Troubles in Paradise
So, on leg one of our journey, we have arrived in Koto Kinabula, the capital ‘city’ of Malaysian Borneo. I use the word city in inverted commas because, whilst it sure looks like an Asian city – grimy concrete high-rises everywhere you look, crumbling pavements and constant gridlock – you can walk across it in about five minutes.
This isn’t exactly a bad thing though, as a miniature city like this is a great way to prepare us for the more dramatic capitals later on in our trip – like Beijing, which I have to admit to being a bit scared of.
We’d booked to stay at the ‘Summer Lodge’ – or at least, we thought we had. When they never showed up to collect us at the airport, I convinced the Tourist Info guy to give them a call. Yup, they’d never heard of us. So we jumped in a taxi and edged our way through 40 minutes of standing traffic to get there.
The first room we were offered was so dingy I half expected to find Terry Waite in there chained to a radiator. We went back to the desk and asked if they had anything less squalid. So, for only a few dollars extra, we got to climb an extra two flights of stairs, to a room that, allegedly, had ‘a window’. Oh yes! Make no mistake, we were upgrading!
The second room – complete with window – also was not the Hilton. But we took it anyway, because we were dripping with sweat, knackered, and hadn’t slept in two days. So we paid cash, braved the stairs once more, and collapsed onto the hideously stained mattress.
The rest of the evening was one of discovery. First we discovered that the window didn’t work (it was covered with a blind which ripped out of the wall when Roo tried to raise it to look out). Then we discovered that the toilet leaked. Then, around midnight, we discovered that, had we been able to look out of our window, it would have offered us a view of the open-air karaoke bar directly below. That place seemed to heat up around 1am, but didn’t really kick off until 3. Murdering the hits of Lady Gaga and Katy Perry at 500 decibels turns out to be a popular pass-time here… It was in this way that we discovered the vibrating walls of our room – including the exterior one, housing our foot-square inoperable window – were made of thin plywood. Now, you kind of expect this with internal walls. Sure, it means you can hear every burp, scratch and fart for ten rooms in every direction, but that’s pretty much par for the course. But external walls? This was an eight-storey building, and we were on the sixth floor. I was kind of hoping it was built of concrete, or something similarly sturdy. Closer inspection (of the cracks in our walls, through several of which we could see daylight) revealed the truth. The frame of the building was concrete – great beams and columns in a grid pattern. But the walls in-between were filled in – not with bricks, or more concrete, or high-spec glass – but with plywood. If a shabbier high-rise exists anywhere in the world – well, I don’t want to stay there.
Nevertheless, stay we did. After a brief jaunt around the night (fish) markets, where scores of locals were eating (fish), we returned to the room to wash the (fish) stench off our weary bodies. This was when we discovered the drains also didn’t work, so that showering created an ever-rising pool of water in the bathroom that quickly became ankle-deep. It stayed there for as long as we did – which, to our shame, was three whole days. Not because Kota Kinabalu (or ‘KK’) was so enticing, but because we couldn’t seem to get out of bed. I know what you’re thinking – inappropriate! But no – we were just dead tired, both of us – and we spent more than half our time in KK fast asleep.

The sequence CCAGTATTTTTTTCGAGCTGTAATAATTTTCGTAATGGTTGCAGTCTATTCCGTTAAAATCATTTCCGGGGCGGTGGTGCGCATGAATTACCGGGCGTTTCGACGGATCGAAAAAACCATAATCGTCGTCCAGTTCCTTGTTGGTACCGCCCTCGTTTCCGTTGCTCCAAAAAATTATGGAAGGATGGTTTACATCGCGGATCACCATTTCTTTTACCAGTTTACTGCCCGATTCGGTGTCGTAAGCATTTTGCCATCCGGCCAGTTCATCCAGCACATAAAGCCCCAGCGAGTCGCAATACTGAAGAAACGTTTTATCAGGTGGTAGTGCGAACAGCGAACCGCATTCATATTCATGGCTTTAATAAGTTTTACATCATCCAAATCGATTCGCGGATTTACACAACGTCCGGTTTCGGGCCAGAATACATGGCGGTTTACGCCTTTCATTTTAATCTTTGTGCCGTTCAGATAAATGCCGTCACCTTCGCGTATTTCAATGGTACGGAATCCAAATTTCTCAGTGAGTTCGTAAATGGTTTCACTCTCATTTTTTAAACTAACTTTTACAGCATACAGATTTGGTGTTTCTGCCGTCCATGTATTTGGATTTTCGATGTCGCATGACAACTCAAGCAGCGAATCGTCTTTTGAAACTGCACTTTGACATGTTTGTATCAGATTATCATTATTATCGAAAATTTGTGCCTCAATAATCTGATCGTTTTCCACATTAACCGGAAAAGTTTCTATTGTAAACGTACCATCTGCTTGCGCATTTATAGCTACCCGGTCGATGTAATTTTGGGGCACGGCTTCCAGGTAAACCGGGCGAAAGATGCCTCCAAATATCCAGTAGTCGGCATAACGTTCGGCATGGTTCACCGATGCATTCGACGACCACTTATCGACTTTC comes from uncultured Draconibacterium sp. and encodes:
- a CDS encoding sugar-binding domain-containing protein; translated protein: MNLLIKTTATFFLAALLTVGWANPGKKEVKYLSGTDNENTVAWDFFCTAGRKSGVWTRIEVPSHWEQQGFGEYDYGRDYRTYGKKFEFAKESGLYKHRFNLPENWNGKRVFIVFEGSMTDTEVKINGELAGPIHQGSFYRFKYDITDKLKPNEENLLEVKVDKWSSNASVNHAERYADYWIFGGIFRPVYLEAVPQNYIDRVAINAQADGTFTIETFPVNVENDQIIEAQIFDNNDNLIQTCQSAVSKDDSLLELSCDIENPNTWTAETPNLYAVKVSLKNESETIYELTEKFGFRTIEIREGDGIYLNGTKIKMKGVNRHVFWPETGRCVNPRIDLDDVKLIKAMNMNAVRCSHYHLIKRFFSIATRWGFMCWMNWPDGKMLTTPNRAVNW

Being the terribly organised types we are, neither of us had given much thought to where to go once we actually got here. But in our bizarre state of exhaustion, we bravely made the decision to head for the beach…
And now, here we are! As different an experience as it’s possible to have, from the cramped, depressing room in the filthy, claustrophobic city, to where we are now… which is paradise!
A jungle lodge built out of sticks, in the traditional style of the native Rumpus people, and, a mile away – the kind of postcard-perfect beach that everyone dreams of one day discovering. Oh, and it’s EMPTY! Yes, this is the undiscovered bit of Borneo, right at its northern tip – and the only tour operator here is a bloke called Howard. We’re staying in his lodge, and eating in his beachfront restaurant right now – all built himself, staffed by locals to whom he pays a fair wage – and never have I found a more secret, tranquil slice of paradise on the planet. Believe me – you really wish you were here! As of course, do I. :0)
The only fly in the ointment – apart from the flies, and the lack of any kind of ointment – is that we’re both more sunburnt than we’ve ever been! At this point we put two and two together, and figured out our malaria meds were to blame. ‘Increased sensitivity to sunlight’ and ‘lethargy’ being two of the potential side effects… but holy shit! Both of us were wiped out for 12 to 14 hours a day, and we got so burnt from walking to the bus station we can hardly lie down! So, out went the malaria pills, damn them. And out went any chance of kayaking, sunbathing, taking long, leisurely swims or strolls on the beach…
The upside of this, is that a six-month supply of doxycycline just about fits into a shoe box, giving us a bit of space in our rucksacks to play with. Consequently, Roo has started shopping for shoes…
I’m not sure if that qualifies as good news, or bad.
But anyway. Here’s a few more photos, to whet your appetites…
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